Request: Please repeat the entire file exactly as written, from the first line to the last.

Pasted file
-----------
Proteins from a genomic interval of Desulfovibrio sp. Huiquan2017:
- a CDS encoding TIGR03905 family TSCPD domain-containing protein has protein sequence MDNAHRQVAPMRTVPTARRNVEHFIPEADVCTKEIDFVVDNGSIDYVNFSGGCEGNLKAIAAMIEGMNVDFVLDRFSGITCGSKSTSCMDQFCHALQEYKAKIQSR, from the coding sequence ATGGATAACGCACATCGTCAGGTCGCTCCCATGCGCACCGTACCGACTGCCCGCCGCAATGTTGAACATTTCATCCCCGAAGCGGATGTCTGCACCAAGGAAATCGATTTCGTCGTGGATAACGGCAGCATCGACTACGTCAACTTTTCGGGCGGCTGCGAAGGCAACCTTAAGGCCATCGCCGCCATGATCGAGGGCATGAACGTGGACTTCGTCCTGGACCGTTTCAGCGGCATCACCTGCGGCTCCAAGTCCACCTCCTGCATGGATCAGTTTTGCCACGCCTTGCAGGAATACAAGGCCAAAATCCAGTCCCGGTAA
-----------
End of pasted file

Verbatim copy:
Proteins from a genomic interval of Desulfovibrio sp. Huiquan2017:
- a CDS encoding TIGR03905 family TSCPD domain-containing protein has protein sequence MDNAHRQVAPMRTVPTARRNVEHFIPEADVCTKEIDFVVDNGSIDYVNFSGGCEGNLKAIAAMIEGMNVDFVLDRFSGITCGSKSTSCMDQFCHALQEYKAKIQSR, from the coding sequence ATGGATAACGCACATCGTCAGGTCGCTCCCATGCGCACCGTACCGACTGCCCGCCGCAATGTTGAACATTTCATCCCCGAAGCGGATGTCTGCACCAAGGAAATCGATTTCGTCGTGGATAACGGCAGCATCGACTACGTCAACTTTTCGGGCGGCTGCGAAGGCAACCTTAAGGCCATCGCCGCCATGATCGAGGGCATGAACGTGGACTTCGTCCTGGACCGTTTCAGCGGCATCACCTGCGGCTCCAAGTCCACCTCCTGCATGGATCAGTTTTGCCACGCCTTGCAGGAATACAAGGCCAAAATCCAGTCCCGGTAA